Your prophets have seen vain and foolish things for you: and they have not discovered your iniquity, to turn away your captivity…
I. WHAT THE PROPHET OUGHT TO BE. The prophet of those times was a man bound to say things having depth and substance in them. And though the prophet has ceased, so far as formal office is concerned, yet there are still Divine things to be seen, and, when seen, spoken about by those qualified to speak. There are the deep things of God to be penetrated and explored by those willing to receive the insight. The Holy Spirit of God, offered so abundantly through Christ, is a Spirit of prophecy to all who have it. They need no formal prophet, inasmuch as they have a word, living and piercing, to all who take a right relation towards it. God means us to be occupied with serious, substantial matters, so large and deep and fruitful that we shall never outgrow our interest in them. The heart of man in its meditating power was made for great themes. The heart can never be filled with mere trifles. That is good advice given to preachers of the gospel to speak most on the greatest themes, such as are set forth again and again in the Scriptures, and, whether these things be preached about or not, every individual Christian should think about them. For while we cannot secure the topics of preachers, the topics of our own thoughts depend upon ourselves. It is just those who concern themselves a great deal about dogmas who are also most interested in the details of life and conduct.
II. WHAT THE PROPHET MAY SINK TO BE. These prophets felt bound to magnify their office and say something. They ought to have spoken the truth; but for this they lacked inclination and perhaps courage. The next best thing would have been to remain silent; but then where would the prophet reputation have been? and, more serious question still with some, what would have become of the prophet emoluments? Hence we have here the double iniquity that the false was spoken and the true conceded. The prophets could only get credit for their falsehoods by a careful concealment of the truth. They had, as it were, to paste on truth a conspicuous label, proclaiming far and wide, "This is a lie." This verse suggests how they had the common experience of one lie leading on to another. The true prophet said that the burden Israel had to bear and the exile into which it had to go arose from its iniquities. Whereas the false, or rather the unfaithful prophet, having set iniquity as the cause of trouble altogether on one side, could only go on inventing explanations which explained nothing. Ezekiel 13. is a chapter which may very profitably be read in connection with this verse. The great lesson is to search for truth no matter with what toil, and keep it no matter at what cost. - Y.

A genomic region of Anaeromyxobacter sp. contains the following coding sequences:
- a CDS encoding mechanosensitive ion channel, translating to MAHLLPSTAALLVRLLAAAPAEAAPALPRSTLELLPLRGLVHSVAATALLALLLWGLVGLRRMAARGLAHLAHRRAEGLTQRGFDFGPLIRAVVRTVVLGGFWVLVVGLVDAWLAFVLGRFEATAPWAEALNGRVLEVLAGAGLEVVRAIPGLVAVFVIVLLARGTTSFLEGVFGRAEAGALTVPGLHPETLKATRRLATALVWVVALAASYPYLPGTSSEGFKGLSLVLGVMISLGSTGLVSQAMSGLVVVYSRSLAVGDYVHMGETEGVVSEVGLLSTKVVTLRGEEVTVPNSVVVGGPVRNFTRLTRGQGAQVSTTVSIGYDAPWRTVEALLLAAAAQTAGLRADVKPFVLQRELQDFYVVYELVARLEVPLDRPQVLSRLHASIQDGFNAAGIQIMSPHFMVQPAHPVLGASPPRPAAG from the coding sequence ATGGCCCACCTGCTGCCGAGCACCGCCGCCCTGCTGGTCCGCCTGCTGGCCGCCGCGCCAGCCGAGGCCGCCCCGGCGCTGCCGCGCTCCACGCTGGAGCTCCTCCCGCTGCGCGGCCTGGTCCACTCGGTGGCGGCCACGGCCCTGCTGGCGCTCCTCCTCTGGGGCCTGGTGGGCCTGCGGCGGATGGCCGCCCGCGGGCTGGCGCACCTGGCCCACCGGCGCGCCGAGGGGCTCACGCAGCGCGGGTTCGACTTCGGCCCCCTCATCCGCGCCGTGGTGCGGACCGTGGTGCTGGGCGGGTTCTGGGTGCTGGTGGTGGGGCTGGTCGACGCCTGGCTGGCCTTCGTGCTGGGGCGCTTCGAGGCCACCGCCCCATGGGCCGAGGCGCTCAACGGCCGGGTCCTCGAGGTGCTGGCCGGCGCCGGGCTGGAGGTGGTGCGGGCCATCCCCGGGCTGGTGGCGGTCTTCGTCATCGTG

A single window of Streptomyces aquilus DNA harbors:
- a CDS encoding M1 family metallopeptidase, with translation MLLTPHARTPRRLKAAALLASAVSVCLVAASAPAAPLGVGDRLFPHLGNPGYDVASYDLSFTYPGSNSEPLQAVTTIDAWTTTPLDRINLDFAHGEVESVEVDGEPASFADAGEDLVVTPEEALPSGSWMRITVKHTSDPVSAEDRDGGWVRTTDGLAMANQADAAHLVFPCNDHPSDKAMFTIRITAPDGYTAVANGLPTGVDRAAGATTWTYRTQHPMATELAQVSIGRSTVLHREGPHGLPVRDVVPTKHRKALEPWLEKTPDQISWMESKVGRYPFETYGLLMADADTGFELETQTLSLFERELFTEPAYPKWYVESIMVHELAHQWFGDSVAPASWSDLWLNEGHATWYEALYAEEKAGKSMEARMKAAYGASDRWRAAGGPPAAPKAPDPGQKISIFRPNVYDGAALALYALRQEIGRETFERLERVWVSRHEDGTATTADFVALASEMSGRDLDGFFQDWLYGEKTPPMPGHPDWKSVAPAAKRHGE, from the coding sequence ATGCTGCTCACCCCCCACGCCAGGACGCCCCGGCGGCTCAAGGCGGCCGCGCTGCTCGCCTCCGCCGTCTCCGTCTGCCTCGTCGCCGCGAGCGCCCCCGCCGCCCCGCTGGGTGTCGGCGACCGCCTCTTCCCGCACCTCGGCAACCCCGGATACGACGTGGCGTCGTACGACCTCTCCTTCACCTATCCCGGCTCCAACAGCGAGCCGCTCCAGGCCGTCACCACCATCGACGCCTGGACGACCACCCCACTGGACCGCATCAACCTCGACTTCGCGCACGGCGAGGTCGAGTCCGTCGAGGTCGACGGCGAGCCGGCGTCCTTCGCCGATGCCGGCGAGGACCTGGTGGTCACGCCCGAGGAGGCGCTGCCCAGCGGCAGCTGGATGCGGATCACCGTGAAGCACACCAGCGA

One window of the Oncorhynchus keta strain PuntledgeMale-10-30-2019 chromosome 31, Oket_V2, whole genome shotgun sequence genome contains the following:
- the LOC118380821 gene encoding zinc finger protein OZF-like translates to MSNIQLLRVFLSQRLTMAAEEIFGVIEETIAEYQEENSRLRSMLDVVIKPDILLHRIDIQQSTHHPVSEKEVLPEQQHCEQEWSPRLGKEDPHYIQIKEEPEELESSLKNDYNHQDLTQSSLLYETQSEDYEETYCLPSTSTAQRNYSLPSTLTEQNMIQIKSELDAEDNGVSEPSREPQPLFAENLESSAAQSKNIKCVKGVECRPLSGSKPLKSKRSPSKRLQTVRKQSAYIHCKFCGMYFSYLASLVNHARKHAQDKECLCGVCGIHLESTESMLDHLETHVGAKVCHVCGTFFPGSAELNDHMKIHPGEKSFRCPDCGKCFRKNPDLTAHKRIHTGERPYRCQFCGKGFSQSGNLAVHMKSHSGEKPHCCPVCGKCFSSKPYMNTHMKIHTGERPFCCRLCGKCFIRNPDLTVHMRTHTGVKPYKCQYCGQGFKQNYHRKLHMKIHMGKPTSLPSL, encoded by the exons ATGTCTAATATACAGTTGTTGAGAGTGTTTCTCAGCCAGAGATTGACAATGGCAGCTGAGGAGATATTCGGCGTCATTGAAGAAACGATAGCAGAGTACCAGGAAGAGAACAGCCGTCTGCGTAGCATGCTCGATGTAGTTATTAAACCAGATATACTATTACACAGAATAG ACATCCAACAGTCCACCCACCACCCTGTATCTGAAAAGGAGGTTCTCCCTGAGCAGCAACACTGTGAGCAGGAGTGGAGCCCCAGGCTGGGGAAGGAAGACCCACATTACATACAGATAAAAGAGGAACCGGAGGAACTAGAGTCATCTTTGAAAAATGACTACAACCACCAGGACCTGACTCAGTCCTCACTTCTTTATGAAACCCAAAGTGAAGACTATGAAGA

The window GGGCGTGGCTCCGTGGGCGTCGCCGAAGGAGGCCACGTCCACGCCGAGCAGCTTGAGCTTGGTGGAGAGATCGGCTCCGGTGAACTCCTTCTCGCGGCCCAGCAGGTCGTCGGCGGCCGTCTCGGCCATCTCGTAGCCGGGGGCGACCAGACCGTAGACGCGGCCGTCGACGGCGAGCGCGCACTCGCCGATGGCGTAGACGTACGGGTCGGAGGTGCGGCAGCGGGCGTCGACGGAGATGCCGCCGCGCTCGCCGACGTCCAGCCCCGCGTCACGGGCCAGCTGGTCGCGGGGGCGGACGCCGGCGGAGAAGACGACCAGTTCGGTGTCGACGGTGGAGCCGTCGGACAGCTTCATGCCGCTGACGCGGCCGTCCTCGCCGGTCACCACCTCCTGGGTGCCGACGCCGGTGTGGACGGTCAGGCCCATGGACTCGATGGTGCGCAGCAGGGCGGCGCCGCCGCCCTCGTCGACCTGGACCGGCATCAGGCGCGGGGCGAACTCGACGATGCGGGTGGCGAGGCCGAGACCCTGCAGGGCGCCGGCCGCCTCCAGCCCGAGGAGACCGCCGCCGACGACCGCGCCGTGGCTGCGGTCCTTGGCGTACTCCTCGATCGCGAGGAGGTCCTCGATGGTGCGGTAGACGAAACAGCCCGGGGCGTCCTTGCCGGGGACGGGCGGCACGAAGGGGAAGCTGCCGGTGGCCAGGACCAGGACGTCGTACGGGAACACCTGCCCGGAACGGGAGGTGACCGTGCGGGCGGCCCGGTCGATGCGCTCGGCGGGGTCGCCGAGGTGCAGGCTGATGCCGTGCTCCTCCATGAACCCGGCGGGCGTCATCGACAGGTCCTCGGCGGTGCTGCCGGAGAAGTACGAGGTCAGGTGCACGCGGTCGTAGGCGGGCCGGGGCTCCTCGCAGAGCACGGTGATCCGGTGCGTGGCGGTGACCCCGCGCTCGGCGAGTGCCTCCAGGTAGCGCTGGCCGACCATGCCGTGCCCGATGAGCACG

Parallel VersesKJV: Thy prophets have seen vain and foolish things for thee: and they have not discovered thine iniquity, to turn away thy captivity; but have seen for thee false burdens and causes of banishment.